Calvin University's official student newspaper since 1907

Calvin University Chimes

Since 1907
Calvin University's official student newspaper since 1907

Calvin University Chimes

Calvin University's official student newspaper since 1907

Calvin University Chimes

Inmates in ministry program engaged in asking questions

Photo courtesy
Photo courtesy

“We’re going to start with a quiz,” announced Calvin religion professor Christiana deGroot, “so everyone clear your desks.”

There were some groans, as well as an enthusiastic “Let’s go,” as the 20 students pushed aside their books and papers and began work on the quiz about the Pentateuch.

Potted plants hung from the classroom ceiling, and the white concrete walls were painted with the K4L logo and an image of “Joust.” A Dialogue poster up front near the chalkboard reminded students of the March submission deadline.

“Don’t forget to put your name on the top,” reminded deGroot as the students finished up their quiz.

This scene could have been taken directly from nearly any Calvin classroom. What makes it unusual is that it took place not on Calvin’s Knollcrest campus, but in Room 19 of a building in the Handlon Correctional Facility, where 20 inmates, enrolled as full-time Calvin students, are getting a bachelor’s degree in ministry leadership.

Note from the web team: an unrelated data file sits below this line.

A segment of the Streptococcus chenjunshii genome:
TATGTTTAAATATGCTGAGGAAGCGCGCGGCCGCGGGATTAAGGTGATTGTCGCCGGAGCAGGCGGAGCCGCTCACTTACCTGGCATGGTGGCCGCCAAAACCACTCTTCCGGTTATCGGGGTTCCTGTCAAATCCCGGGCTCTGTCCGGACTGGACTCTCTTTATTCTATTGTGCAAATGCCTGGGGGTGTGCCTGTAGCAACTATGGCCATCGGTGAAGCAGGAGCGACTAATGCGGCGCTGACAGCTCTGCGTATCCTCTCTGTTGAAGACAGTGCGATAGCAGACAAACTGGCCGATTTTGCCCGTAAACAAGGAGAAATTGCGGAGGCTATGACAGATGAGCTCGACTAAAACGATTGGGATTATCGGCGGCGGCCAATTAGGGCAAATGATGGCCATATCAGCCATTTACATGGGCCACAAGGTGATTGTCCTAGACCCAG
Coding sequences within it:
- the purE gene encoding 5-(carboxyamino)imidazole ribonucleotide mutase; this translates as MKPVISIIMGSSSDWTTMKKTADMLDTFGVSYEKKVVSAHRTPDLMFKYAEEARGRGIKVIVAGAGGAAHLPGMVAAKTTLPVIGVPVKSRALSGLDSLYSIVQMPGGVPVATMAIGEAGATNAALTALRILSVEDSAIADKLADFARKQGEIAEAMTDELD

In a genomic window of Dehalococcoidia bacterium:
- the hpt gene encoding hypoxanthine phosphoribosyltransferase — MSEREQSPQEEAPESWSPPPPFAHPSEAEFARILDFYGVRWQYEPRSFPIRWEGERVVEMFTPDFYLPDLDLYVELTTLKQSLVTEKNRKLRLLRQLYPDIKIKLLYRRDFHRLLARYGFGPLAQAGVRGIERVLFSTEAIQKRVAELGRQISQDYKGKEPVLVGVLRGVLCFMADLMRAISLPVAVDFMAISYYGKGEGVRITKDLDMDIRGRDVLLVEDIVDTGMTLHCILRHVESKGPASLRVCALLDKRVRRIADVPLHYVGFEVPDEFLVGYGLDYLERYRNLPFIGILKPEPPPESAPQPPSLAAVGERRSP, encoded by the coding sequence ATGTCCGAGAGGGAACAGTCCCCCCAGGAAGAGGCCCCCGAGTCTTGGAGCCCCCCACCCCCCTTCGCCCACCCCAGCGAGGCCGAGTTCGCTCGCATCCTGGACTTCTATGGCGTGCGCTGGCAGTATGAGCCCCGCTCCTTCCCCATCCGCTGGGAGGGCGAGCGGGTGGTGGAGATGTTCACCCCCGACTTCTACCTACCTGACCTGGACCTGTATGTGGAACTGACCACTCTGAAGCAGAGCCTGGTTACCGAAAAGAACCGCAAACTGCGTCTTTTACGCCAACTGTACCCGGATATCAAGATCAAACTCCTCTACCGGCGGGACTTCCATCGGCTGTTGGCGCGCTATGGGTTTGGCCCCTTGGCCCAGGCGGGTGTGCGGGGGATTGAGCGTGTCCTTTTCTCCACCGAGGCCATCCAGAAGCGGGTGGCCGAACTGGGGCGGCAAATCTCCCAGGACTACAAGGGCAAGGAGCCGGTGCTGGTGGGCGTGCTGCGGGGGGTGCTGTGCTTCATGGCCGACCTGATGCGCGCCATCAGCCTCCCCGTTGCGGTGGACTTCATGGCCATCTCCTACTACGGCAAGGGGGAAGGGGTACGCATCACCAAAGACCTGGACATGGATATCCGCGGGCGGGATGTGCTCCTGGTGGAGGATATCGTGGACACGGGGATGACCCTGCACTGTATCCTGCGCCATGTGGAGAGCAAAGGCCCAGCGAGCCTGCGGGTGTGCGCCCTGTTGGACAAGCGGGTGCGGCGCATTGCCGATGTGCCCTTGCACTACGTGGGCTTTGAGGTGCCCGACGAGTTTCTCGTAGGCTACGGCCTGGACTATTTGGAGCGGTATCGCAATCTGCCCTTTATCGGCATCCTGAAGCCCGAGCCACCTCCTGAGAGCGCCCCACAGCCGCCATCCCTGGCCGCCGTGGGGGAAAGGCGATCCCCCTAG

These students take three classes per semester and will finish their degrees in five years. This semester, they’re taking a religion class with deGroot, a philosophy class with professor Kevin Corcoran and an English class with professor Kimberley Benedict.

“The professors are great, and they explain things in a way that really helps us understand,” said Grady, a student who, like many in the class, transferred to Handlon specifically to pursue a Calvin degree.

Many of the students mention that, while they’ve taken some correspondence courses in the past, the opportunity to earn an accredited bachelor’s degree while in prison is nearly unheard of.